My writing partner and I decided to write on “Everyday life” before COVID 19 became what it is. At first I wondered if we should change the theme considering the global pandemic we all find ourselves in, but it really does seem fitting, doesn’t it?
It is difficult to write on this topic without at least addressing the state of our world. I mean, I sort of think they compliment each other in a very potent way; though I wish it weren’t at the expense of so many lives.
What a surreal time in history this is, for all of us. I often find myself pausing to think about how such a universal experience can be both beautiful and tragic. And yet, isn’t this the truth of our everyday life? Collectively we so often experience universal emotions, joys and tragedies, but how rare it is to collectively go through it together – all at once. How rare is it that we recognize our shared humanity in these more everyday events?
Perhaps it is in the more severe circumstances like this that we not only acknowledge, but experience the deeper truth of our interconnectedness that we have with one another and the created world.
I have found that my introverted-ness bodes well for me in times like this. I have noticed feelings of contentment due to the slowness of this time. In some strange way it does feel like a reorienting to what is most important, to what is nourishing for the body and soul. But I do not say that without an underlying sadness and anxiety. So many lives have been directly affected by this – I imagine “contentment” is certainly not the word they would use to describe this time.
This all wears on us all in its own ways. Some of us have partners, kids, live with roommates, pets, or live alone. Some of us have different illnesses, mental or physical that we carry in the midst of this. Some of us are unemployed, or work from home. Some of us have lost someone recently, some of us only read about it. Some of us work in the hospitals day in and out to help fight this thing. We have our individual stories that make up this collective one, and yet everyday life is the invitation for us now. For most of us, that’s a simple, mundane, quieter and slower everyday life.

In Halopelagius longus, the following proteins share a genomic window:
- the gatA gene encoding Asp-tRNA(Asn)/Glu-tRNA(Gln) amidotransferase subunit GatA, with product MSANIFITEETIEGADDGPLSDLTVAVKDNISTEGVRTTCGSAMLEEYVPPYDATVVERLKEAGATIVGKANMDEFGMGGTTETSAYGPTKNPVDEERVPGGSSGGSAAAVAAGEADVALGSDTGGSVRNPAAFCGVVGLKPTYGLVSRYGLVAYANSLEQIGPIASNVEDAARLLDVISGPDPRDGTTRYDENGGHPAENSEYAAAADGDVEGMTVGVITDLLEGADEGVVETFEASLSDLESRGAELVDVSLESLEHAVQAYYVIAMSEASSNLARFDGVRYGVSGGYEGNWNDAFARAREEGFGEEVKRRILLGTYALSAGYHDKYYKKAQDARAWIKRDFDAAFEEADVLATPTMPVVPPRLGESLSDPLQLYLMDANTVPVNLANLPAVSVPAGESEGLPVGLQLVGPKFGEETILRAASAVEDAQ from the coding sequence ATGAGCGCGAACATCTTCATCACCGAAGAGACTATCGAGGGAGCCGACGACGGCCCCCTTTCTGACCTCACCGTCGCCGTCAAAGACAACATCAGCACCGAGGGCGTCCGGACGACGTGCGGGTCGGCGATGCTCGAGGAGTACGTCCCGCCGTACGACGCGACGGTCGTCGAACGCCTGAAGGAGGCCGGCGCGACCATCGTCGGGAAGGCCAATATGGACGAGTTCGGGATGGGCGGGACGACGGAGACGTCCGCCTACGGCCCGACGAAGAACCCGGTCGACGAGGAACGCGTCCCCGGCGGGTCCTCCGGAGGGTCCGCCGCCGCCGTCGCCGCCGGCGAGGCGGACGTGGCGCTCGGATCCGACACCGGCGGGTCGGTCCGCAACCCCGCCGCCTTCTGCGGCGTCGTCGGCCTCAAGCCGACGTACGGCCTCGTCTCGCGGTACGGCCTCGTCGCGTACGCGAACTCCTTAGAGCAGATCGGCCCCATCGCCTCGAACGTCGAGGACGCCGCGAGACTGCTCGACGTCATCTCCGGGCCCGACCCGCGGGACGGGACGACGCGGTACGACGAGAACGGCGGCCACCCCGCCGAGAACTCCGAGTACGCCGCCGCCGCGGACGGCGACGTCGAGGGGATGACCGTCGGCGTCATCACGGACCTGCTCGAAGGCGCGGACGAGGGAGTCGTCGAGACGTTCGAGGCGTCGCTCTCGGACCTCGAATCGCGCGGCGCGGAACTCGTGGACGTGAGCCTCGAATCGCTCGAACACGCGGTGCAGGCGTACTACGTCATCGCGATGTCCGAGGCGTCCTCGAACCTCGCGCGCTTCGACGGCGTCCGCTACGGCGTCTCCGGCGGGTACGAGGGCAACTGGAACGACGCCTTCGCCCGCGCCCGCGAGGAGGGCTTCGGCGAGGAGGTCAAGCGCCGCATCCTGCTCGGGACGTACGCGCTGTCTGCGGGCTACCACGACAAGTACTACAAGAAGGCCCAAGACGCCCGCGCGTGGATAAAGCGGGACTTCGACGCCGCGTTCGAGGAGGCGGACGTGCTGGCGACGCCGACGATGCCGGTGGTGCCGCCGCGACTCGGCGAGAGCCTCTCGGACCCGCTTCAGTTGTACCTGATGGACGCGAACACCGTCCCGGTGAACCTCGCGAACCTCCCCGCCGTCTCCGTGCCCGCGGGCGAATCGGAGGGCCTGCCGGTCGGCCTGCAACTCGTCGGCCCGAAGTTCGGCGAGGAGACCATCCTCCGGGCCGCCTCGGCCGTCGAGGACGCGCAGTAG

For me, rituals are really important to experiencing the sacredness of everyday. This can look like me making my morning and afternoon coffee, and lighting a candle (or 4). It looks like writing and reading for the sake of enjoyment. Making my two eggs and slicing an orange. It looks like actually getting dressed in clothes I would wear on the average day (some days I don’t…trust me). It looks like going for a run or a walk, or moving my body in some way to release the restless energy — weird kitchen dances or crouching up on top of couches. You know how it goes.
Sometimes it looks like participating in online classes, working on my thesis, or baking and cooking a new meal. It looks like spending time with my roommates around a table, watching another Murder Mystery series, or catching up with a friend on FaceTime. It looks like texting a friend or throwing my phone in another room because I can’t handle another screen.
Sometimes it looks like cleaning random corners in the apartment, or lying on my bed, staring at the wall. It looks like meditating, praying & deep breathing. It looks like child’s pose. Sometimes it is me feeling useless. Feeling contented. Feeling happy. Feeling anxious. Feeling grief. Feeling numb. Feeling heavy. Feeling free.
Can you relate?
Everyday life is full of so many little gifts and graces. It is the very container that makes up the overarching themes of our lives. Annie Dillard writes,
“How we spend our days is, of course, how we spend our lives.”
The particular is what makes up the whole. How we choose to live today, how we treat ourselves and each other, is how we generally just live our lives. Perhaps this is a time to pay just a little more attention to that.
This is a time to reorient to the basics of life, to the important things that give our lives meaning and purpose. This is a time to remember that every single day is a gift. It is all that we are given in this moment. For some of us, this reality has become so much more pertinent with what we are now facing. My hope is that we would really let this time transform us.
This is a call back to the present moment. This is call back to presence. This is call to nourishment, spaciousness and generosity of spirit. This is a call back to our belongingness to all things; to one another. This is a call to embrace our humanity and our divinity.
This is today. Sink into it. Be here.
Enough by David Whyte
Enough. These few words are enough.
If not these words, this breath.
If not this breath, this sitting here.
This opening to life
we have refused
again and again